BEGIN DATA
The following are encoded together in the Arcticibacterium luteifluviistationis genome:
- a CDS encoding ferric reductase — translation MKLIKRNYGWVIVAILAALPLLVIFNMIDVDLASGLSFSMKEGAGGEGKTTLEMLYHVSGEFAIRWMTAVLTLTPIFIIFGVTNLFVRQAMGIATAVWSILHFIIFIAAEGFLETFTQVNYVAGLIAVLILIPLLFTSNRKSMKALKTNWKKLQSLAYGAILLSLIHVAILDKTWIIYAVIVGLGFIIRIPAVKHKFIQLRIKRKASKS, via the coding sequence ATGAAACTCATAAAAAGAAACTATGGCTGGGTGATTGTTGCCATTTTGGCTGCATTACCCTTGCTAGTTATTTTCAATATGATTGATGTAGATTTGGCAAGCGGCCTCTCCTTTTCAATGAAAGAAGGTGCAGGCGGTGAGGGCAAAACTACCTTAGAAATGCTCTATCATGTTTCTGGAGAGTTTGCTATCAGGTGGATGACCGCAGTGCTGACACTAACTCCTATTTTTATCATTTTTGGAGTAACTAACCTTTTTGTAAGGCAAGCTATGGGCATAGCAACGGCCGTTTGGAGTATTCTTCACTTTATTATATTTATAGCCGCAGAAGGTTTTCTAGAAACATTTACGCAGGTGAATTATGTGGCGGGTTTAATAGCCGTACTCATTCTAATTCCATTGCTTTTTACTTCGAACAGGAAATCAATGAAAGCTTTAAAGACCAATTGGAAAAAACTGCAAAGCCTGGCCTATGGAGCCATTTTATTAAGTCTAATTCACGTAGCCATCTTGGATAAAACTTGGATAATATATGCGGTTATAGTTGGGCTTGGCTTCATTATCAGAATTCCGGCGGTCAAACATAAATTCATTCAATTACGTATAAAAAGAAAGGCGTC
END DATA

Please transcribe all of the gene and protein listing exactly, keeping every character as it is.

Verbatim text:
The following are encoded together in the Arcticibacterium luteifluviistationis genome:
- a CDS encoding ferric reductase — translation MKLIKRNYGWVIVAILAALPLLVIFNMIDVDLASGLSFSMKEGAGGEGKTTLEMLYHVSGEFAIRWMTAVLTLTPIFIIFGVTNLFVRQAMGIATAVWSILHFIIFIAAEGFLETFTQVNYVAGLIAVLILIPLLFTSNRKSMKALKTNWKKLQSLAYGAILLSLIHVAILDKTWIIYAVIVGLGFIIRIPAVKHKFIQLRIKRKASKS, via the coding sequence ATGAAACTCATAAAAAGAAACTATGGCTGGGTGATTGTTGCCATTTTGGCTGCATTACCCTTGCTAGTTATTTTCAATATGATTGATGTAGATTTGGCAAGCGGCCTCTCCTTTTCAATGAAAGAAGGTGCAGGCGGTGAGGGCAAAACTACCTTAGAAATGCTCTATCATGTTTCTGGAGAGTTTGCTATCAGGTGGATGACCGCAGTGCTGACACTAACTCCTATTTTTATCATTTTTGGAGTAACTAACCTTTTTGTAAGGCAAGCTATGGGCATAGCAACGGCCGTTTGGAGTATTCTTCACTTTATTATATTTATAGCCGCAGAAGGTTTTCTAGAAACATTTACGCAGGTGAATTATGTGGCGGGTTTAATAGCCGTACTCATTCTAATTCCATTGCTTTTTACTTCGAACAGGAAATCAATGAAAGCTTTAAAGACCAATTGGAAAAAACTGCAAAGCCTGGCCTATGGAGCCATTTTATTAAGTCTAATTCACGTAGCCATCTTGGATAAAACTTGGATAATATATGCGGTTATAGTTGGGCTTGGCTTCATTATCAGAATTCCGGCGGTCAAACATAAATTCATTCAATTACGTATAAAAAGAAAGGCGTC